With its latest consumer hardware products, Google’s prices are undercutting Apple, Samsung, and Amazon. The search giant just unveiled its latest flagship smartphone, tablet, and smart home device and all available at prices well below their direct competitors. Where Apple and Samsung are pushing prices of its latest products even higher, Google is seemingly happy […]
With its latest consumer hardware products, Google’s prices are undercutting Apple, Samsung, and Amazon. The search giant just unveiled its latest flagship smartphone, tablet, and smart home device and all available at prices well below their direct competitors. Where Apple and Samsung are pushing prices of its latest products even higher, Google is seemingly happy to keep prices low and this is creating a distinct advantage for the company’s products.
Google, like Amazon and nearly Apple, is a services company that happens to sell hardware. It needs to acquire users through multiple verticals including hardware. Somewhere, deep in the Googleplex, a team of number crunchers decided it made more sense to make its hardware prices dramatically lower than competitors. If Google is taking a loss on the hardware, it is likely making it back through services.
Amazon does this with Kindle devices. Microsoft and Sony do it with game consoles. This is a proven strategy to increase market share where the revenue generated on the backend recovers the revenue lost on selling hardware with slim or negative margins.
Look at the Pixel 3. The base 64GB model is available for $799 while the base 64GB iPhone XS is $999. Want a bigger screen? The 64GB Pixel 3 XL is $899, and the 64GB iPhone XS Max is $1099. Regarding the specs, both phones offer OLED displays and amazing cameras. There are likely pros and cons regarding the speed of the SoC, amount of RAM and wireless capabilities. Will consumers care since the screen and camera are so similar? Probably not.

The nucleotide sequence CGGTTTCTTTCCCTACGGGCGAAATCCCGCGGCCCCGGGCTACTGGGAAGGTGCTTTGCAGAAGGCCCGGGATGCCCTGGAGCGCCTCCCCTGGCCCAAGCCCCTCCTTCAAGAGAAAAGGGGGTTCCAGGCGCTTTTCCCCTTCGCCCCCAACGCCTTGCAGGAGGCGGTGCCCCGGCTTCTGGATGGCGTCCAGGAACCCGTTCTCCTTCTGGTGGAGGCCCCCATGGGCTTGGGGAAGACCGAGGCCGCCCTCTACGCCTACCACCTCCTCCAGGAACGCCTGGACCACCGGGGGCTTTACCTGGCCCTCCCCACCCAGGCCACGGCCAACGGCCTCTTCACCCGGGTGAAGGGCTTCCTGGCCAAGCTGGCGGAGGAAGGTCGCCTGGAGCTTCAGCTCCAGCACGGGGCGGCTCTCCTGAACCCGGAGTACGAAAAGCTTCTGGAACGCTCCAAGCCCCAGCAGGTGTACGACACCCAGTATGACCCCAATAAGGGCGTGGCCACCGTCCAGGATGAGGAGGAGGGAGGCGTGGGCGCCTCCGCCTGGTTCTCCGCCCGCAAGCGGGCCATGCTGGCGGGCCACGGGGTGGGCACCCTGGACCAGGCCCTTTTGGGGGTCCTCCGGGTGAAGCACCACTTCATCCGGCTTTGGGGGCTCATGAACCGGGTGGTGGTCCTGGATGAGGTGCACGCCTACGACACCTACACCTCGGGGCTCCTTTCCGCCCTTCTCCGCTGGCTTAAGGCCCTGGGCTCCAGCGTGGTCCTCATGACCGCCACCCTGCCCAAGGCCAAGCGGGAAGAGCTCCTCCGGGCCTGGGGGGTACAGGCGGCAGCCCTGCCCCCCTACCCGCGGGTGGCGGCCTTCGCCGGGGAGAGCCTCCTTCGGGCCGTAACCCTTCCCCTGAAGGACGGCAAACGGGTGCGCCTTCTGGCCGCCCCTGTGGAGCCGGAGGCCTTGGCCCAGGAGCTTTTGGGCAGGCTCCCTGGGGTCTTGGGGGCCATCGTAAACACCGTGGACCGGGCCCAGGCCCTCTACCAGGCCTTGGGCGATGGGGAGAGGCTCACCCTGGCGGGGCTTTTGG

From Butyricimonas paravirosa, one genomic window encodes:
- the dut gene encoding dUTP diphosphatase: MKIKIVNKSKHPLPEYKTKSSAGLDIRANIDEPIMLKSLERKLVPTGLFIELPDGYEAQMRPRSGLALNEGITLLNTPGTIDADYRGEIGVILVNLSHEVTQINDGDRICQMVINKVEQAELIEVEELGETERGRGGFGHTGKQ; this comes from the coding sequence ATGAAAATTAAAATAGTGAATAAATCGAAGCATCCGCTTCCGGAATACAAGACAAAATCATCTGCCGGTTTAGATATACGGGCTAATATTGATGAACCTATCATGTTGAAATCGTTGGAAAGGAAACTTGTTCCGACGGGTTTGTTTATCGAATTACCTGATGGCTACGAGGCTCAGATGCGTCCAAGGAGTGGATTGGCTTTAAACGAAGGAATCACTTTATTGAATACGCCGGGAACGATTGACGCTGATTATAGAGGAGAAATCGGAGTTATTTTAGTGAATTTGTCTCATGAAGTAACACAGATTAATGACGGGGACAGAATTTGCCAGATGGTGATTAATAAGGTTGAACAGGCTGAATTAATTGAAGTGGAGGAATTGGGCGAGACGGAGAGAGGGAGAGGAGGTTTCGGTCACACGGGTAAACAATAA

Google also announced the Home Hub today. Like the Echo Show, it’s designed to be the central part of a smart home. It puts Google Assistant on a fixed screen where users can ask it questions and control a smart home. It’s $149. That’s $80 less than the Echo Show thou the Google version lacks video conferencing and a dedicated smart home hub — the Google Home Hub requires extra hardware for some smart home objects. Still, even with fewer features, the Home Hub is compelling because of its drastically lower price. For just a few dollars more than an Echo Show, a buyer could get a Home Hub and two Home Mini’s.
The Google Pixel Slate is Google’s answer to the iPad Pro. From everything we’ve seen, it appears to lack a lot of the processing power found in Apple’s top tablet. It doesn’t seem as refined or capable of specific tasks. But for view media, creating content and playing games, it feels just fine. It even has a Pixelbook Pen and a great keyboard that shows Google is positioning this against the iPad Pro. And the 12.3-inch Pixel Slate is available for $599 where the 12.9-inch iPad Pro is $799.
The upfront price is just part of the equation. When considering the resale value of these devices, a different conclusion can be reached. Apple products consistently resale for more money than Google products. On Gazelle.com, a company that buys used smartphones, a used iPhone X is worth $425 where a used Pixel 2 is $195. A used iPhone 8, a phone that sold for a price closer to the Pixel 2, is worth $240.
In the end, Google likely doesn’t expect to make money off the hardware it sells. It needs users to buy into its services. The best way to do that is to make the ecosystem competitive though perhaps not investing the capital to make it the best. It needs to be just good enough, and that’s how I would describe these devices. Good enough to be competitive on a spec-to-spec basis while available for much less.
Of all the fascinating apps to be found out in the wild I’m especially enamored of Final Draft. It’s an app dedicated to writing and developing screenplays and it has stood the test of time, going through eleven iterations to reach this latest version, the pinnacle of screenwriting warez. While most of us are content […]
Of all the fascinating apps to be found out in the wild I’m especially enamored of Final Draft. It’s an app dedicated to writing and developing screenplays and it has stood the test of time, going through eleven iterations to reach this latest version, the pinnacle of screenwriting warez.